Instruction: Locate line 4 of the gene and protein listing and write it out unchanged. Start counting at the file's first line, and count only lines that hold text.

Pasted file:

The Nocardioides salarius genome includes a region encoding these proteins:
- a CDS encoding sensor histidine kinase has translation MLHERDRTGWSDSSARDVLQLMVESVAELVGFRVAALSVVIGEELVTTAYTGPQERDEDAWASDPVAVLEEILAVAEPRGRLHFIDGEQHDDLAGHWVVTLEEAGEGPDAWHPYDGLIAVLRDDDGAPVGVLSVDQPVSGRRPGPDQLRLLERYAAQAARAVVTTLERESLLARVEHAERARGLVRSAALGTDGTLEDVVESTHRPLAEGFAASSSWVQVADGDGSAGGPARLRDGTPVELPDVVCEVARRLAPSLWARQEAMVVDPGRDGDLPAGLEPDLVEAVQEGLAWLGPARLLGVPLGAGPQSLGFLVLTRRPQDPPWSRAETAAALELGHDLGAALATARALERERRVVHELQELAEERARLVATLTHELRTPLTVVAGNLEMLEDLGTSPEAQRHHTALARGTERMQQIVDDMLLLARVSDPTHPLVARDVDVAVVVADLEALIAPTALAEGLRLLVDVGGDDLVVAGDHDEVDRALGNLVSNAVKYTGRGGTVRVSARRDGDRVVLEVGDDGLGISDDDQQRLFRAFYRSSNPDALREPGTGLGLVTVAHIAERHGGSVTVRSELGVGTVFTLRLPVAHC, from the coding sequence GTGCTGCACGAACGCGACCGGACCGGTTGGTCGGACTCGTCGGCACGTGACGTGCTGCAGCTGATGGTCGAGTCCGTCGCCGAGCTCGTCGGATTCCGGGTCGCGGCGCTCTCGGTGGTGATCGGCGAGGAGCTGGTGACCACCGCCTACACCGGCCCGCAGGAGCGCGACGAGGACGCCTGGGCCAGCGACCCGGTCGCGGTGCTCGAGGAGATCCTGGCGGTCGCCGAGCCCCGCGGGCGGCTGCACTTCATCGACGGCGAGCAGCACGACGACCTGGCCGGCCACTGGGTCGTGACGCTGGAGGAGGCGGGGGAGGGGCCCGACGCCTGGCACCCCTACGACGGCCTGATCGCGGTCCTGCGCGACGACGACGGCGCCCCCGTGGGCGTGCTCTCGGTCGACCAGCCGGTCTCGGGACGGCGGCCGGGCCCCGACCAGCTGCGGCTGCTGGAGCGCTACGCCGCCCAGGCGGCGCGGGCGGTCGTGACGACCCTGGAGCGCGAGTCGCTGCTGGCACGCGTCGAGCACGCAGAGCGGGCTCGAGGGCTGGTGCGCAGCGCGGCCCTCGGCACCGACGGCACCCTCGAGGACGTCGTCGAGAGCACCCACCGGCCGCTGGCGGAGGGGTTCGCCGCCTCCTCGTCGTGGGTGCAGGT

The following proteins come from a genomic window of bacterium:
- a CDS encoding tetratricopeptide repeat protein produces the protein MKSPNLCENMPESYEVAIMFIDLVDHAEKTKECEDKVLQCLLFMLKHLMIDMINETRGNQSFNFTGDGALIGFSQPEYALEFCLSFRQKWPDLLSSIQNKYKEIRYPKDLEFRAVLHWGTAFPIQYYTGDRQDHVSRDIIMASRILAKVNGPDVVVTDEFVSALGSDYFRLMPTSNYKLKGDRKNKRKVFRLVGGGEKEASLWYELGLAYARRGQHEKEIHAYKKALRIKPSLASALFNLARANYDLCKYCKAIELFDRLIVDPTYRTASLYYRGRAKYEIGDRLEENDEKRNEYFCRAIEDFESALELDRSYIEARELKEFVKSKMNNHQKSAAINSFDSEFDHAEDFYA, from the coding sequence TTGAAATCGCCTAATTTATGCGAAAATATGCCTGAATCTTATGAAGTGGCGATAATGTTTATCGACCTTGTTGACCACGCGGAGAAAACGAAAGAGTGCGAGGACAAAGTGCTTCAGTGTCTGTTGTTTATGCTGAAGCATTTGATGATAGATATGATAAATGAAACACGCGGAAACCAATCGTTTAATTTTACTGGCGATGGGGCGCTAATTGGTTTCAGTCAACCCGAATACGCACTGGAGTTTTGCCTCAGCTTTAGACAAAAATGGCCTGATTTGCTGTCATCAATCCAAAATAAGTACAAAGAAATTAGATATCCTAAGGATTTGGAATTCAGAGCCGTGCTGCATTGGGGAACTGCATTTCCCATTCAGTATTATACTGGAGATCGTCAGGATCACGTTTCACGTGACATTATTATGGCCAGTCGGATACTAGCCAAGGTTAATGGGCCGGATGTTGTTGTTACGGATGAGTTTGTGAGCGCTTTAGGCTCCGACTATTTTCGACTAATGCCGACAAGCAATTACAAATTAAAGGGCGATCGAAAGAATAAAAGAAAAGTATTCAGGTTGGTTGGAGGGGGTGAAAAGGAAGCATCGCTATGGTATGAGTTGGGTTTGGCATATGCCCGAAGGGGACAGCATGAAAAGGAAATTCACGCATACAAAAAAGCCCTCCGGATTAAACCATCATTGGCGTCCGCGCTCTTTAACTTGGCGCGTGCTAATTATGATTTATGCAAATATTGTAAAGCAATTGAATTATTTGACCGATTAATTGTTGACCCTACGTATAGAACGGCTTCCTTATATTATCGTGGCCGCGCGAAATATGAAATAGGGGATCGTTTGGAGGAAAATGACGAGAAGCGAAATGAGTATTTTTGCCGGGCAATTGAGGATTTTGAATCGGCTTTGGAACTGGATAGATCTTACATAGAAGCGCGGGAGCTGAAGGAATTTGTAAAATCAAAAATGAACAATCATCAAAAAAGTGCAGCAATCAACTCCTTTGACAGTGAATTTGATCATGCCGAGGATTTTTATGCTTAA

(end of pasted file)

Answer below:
- a CDS encoding tetratricopeptide repeat protein produces the protein MKSPNLCENMPESYEVAIMFIDLVDHAEKTKECEDKVLQCLLFMLKHLMIDMINETRGNQSFNFTGDGALIGFSQPEYALEFCLSFRQKWPDLLSSIQNKYKEIRYPKDLEFRAVLHWGTAFPIQYYTGDRQDHVSRDIIMASRILAKVNGPDVVVTDEFVSALGSDYFRLMPTSNYKLKGDRKNKRKVFRLVGGGEKEASLWYELGLAYARRGQHEKEIHAYKKALRIKPSLASALFNLARANYDLCKYCKAIELFDRLIVDPTYRTASLYYRGRAKYEIGDRLEENDEKRNEYFCRAIEDFESALELDRSYIEARELKEFVKSKMNNHQKSAAINSFDSEFDHAEDFYA, from the coding sequence TTGAAATCGCCTAATTTATGCGAAAATATGCCTGAATCTTATGAAGTGGCGATAATGTTTATCGACCTTGTTGACCACGCGGAGAAAACGAAAGAGTGCGAGGACAAAGTGCTTCAGTGTCTGTTGTTTATGCTGAAGCATTTGATGATAGATATGATAAATGAAACACGCGGAAACCAATCGTTTAATTTTACTGGCGATGGGGCGCTAATTGGTTTCAGTCAACCCGAATACGCACTGGAGTTTTGCCTCAGCTTTAGACAAAAATGGCCTGATTTGCTGTCATCAATCCAAAATAAGTACAAAGAAATTAGATATCCTAAGGATTTGGAATTCAGAGCCGTGCTGCATTGGGGAACTGCATTTCCCATTCAGTATTATACTGGAGATCGTCAGGATCACGTTTCACGTGACATTATTATGGCCAGTCGGATACTAGCCAAGGTTAATGGGCCGGATGTTGTTGTTACGGATGAGTTTGTGAGCGCTTTAGGCTCCGACTATTTTCGACTAATGCCGACAAGCAATTACAAATTAAAGGGCGATCGAAAGAATAAAAGAAAAGTATTCAGGTTGGTTGGAGGGGGTGAAAAGGAAGCATCGCTATGGTATGAGTTGGGTTTGGCATATGCCCGAAGGGGACAGCATGAAAAGGAAATTCACGCATACAAAAAAGCCCTCCGGATTAAACCATCATTGGCGTCCGCGCTCTTTAACTTGGCGCGTGCTAATTATGATTTATGCAAATATTGTAAAGCAATTGAATTATTTGACCGATTAATTGTTGACCCTACGTATAGAACGGCTTCCTTATATTATCGTGGCCGCGCGAAATATGAAATAGGGGATCGTTTGGAGGAAAATGACGAGAAGCGAAATGAGTATTTTTGCCGGGCAATTGAGGATTTTGAATCGGCTTTGGAACTGGATAGATCTTACATAGAAGCGCGGGAGCTGAAGGAATTTGTAAAATCAAAAATGAACAATCATCAAAAAAGTGCAGCAATCAACTCCTTTGACAGTGAATTTGATCATGCCGAGGATTTTTATGCTTAA